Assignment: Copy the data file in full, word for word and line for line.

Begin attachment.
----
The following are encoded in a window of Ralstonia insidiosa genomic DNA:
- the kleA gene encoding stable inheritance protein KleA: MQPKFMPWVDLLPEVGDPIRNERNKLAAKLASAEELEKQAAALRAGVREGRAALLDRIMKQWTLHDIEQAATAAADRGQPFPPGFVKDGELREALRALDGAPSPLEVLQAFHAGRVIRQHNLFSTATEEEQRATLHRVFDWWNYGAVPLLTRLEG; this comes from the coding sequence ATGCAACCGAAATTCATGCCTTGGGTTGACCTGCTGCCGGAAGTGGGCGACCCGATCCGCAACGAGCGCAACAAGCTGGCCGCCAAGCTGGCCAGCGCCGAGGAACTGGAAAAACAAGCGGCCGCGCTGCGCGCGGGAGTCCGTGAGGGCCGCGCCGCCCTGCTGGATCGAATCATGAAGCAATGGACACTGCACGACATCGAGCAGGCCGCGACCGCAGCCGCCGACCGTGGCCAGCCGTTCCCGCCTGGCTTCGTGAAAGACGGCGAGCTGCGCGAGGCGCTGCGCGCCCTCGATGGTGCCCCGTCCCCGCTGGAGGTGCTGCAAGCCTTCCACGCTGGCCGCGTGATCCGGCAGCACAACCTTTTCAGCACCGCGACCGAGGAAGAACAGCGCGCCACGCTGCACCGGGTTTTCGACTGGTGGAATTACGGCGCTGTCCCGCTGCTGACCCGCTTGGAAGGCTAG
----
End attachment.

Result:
The following are encoded in a window of Ralstonia insidiosa genomic DNA:
- the kleA gene encoding stable inheritance protein KleA: MQPKFMPWVDLLPEVGDPIRNERNKLAAKLASAEELEKQAAALRAGVREGRAALLDRIMKQWTLHDIEQAATAAADRGQPFPPGFVKDGELREALRALDGAPSPLEVLQAFHAGRVIRQHNLFSTATEEEQRATLHRVFDWWNYGAVPLLTRLEG; this comes from the coding sequence ATGCAACCGAAATTCATGCCTTGGGTTGACCTGCTGCCGGAAGTGGGCGACCCGATCCGCAACGAGCGCAACAAGCTGGCCGCCAAGCTGGCCAGCGCCGAGGAACTGGAAAAACAAGCGGCCGCGCTGCGCGCGGGAGTCCGTGAGGGCCGCGCCGCCCTGCTGGATCGAATCATGAAGCAATGGACACTGCACGACATCGAGCAGGCCGCGACCGCAGCCGCCGACCGTGGCCAGCCGTTCCCGCCTGGCTTCGTGAAAGACGGCGAGCTGCGCGAGGCGCTGCGCGCCCTCGATGGTGCCCCGTCCCCGCTGGAGGTGCTGCAAGCCTTCCACGCTGGCCGCGTGATCCGGCAGCACAACCTTTTCAGCACCGCGACCGAGGAAGAACAGCGCGCCACGCTGCACCGGGTTTTCGACTGGTGGAATTACGGCGCTGTCCCGCTGCTGACCCGCTTGGAAGGCTAG